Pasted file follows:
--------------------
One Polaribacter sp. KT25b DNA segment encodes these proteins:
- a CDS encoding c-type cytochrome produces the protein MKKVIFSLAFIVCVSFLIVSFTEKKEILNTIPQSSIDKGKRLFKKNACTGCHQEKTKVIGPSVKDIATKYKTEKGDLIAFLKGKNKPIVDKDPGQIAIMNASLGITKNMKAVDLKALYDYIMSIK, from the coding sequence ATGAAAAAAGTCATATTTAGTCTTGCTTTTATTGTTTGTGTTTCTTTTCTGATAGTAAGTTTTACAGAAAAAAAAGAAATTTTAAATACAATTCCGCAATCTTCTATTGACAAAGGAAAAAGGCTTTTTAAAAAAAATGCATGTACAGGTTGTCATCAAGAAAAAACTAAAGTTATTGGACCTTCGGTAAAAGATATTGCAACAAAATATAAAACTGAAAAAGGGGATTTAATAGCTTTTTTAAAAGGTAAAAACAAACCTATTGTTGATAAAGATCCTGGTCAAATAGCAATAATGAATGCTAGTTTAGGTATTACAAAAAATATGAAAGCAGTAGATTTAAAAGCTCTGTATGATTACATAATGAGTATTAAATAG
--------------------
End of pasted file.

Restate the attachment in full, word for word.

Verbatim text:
One Polaribacter sp. KT25b DNA segment encodes these proteins:
- a CDS encoding c-type cytochrome produces the protein MKKVIFSLAFIVCVSFLIVSFTEKKEILNTIPQSSIDKGKRLFKKNACTGCHQEKTKVIGPSVKDIATKYKTEKGDLIAFLKGKNKPIVDKDPGQIAIMNASLGITKNMKAVDLKALYDYIMSIK, from the coding sequence ATGAAAAAAGTCATATTTAGTCTTGCTTTTATTGTTTGTGTTTCTTTTCTGATAGTAAGTTTTACAGAAAAAAAAGAAATTTTAAATACAATTCCGCAATCTTCTATTGACAAAGGAAAAAGGCTTTTTAAAAAAAATGCATGTACAGGTTGTCATCAAGAAAAAACTAAAGTTATTGGACCTTCGGTAAAAGATATTGCAACAAAATATAAAACTGAAAAAGGGGATTTAATAGCTTTTTTAAAAGGTAAAAACAAACCTATTGTTGATAAAGATCCTGGTCAAATAGCAATAATGAATGCTAGTTTAGGTATTACAAAAAATATGAAAGCAGTAGATTTAAAAGCTCTGTATGATTACATAATGAGTATTAAATAG